Everyone’s breastfeeding journey is different and I believe that all mummy’s make the decision that is best for them and their babies. I have moved on from the sadness and guilt I felt from my unexpected breastfeeding experience. I now know that I was a NICU mummy rockstar and I did absolutely everything I could do to get my bubba’s their mummy’s milk (including the multiple batches of lactation cookies, nighttime googling of lactation foods (hello oats!), many cups of lactation tea and finally motilium to help boost supply!).

Thanks for reading!

Love Terri

To the nurse who told me like it was

To the nurse who told me like it was,

I don’t remember your name, nor can I picture your face, but what I do remember is your no bull honesty. I remember your brazen sincerity as I lay in the hospital bed; veins burning like webs of fire, heart pounding through my chest, arms and thighs bruised from steroids and cannulas, my tummy sticky and gooey with the monitors used to chase my active babies around, and my neck killing me from having to sleep upright, keeping my babies in sight for the nurses. I also remember the relief I felt when finally, a reassuring, firm voice from above (that would be yours) told me, “Honey, these babies are on their way!”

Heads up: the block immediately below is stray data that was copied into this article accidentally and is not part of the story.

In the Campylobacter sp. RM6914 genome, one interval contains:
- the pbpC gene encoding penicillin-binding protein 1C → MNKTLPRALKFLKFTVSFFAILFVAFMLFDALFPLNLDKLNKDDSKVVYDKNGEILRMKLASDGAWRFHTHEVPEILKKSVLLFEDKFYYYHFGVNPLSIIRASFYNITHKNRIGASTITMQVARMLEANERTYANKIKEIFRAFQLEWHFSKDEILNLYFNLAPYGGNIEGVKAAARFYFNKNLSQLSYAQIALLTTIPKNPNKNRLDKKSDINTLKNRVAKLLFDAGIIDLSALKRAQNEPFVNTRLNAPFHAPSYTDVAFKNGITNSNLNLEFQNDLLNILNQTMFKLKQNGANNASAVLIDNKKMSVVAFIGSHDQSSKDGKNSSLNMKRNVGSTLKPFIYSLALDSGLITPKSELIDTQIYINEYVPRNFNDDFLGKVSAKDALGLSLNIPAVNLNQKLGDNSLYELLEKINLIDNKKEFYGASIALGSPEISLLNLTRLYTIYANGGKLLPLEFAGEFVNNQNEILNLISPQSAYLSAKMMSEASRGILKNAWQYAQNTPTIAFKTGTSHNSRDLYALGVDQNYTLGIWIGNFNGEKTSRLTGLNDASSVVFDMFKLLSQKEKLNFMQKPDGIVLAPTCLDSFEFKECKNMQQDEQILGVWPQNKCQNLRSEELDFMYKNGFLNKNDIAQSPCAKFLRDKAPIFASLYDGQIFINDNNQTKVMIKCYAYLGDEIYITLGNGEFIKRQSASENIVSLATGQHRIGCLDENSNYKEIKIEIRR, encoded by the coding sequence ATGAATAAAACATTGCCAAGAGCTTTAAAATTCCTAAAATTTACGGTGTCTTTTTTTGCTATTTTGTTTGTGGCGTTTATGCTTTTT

Throughout my whole pregnancy it was like all doctors and other nurses danced around the hard truths. I floated along with my not regular enough appointments, thinking all was wonderful and perfect. I wish I was more informed throughout the whole process and although having my girls arrive so early was extremely frightening, it was also a relief when finally, after almost a week in hospital with nurses and doctors pussy footing around the inevitable, you told me the truth. Thank you for not treating me like an idiot. This is my body, and my babies and I always should be told the truth, even if the truth is scary.  

You didn’t wait for my Dr to arrive (like you were supposed to), you didn’t hold my hand and tell my babies “stay in their bubbas, the world is not ready for you yet”, you didn’t tell me that perhaps things would get better and that maybe I would get back to work and the whole situation could reverse itself, you didn’t make irrelevant small talk. You didn’t whisper in the birthing room corner with the other nurses or doctors about what I feared may be happening. You didn’t care that you broke the rules, not allowing my Doctor to give me the news when he finally turned up. You saw a distressed, pregnant woman, fearing for the lives of her twins, and you told her what she needed to hear- that within the next 30 minutes, she would meet her 27 week old (gestation) babies.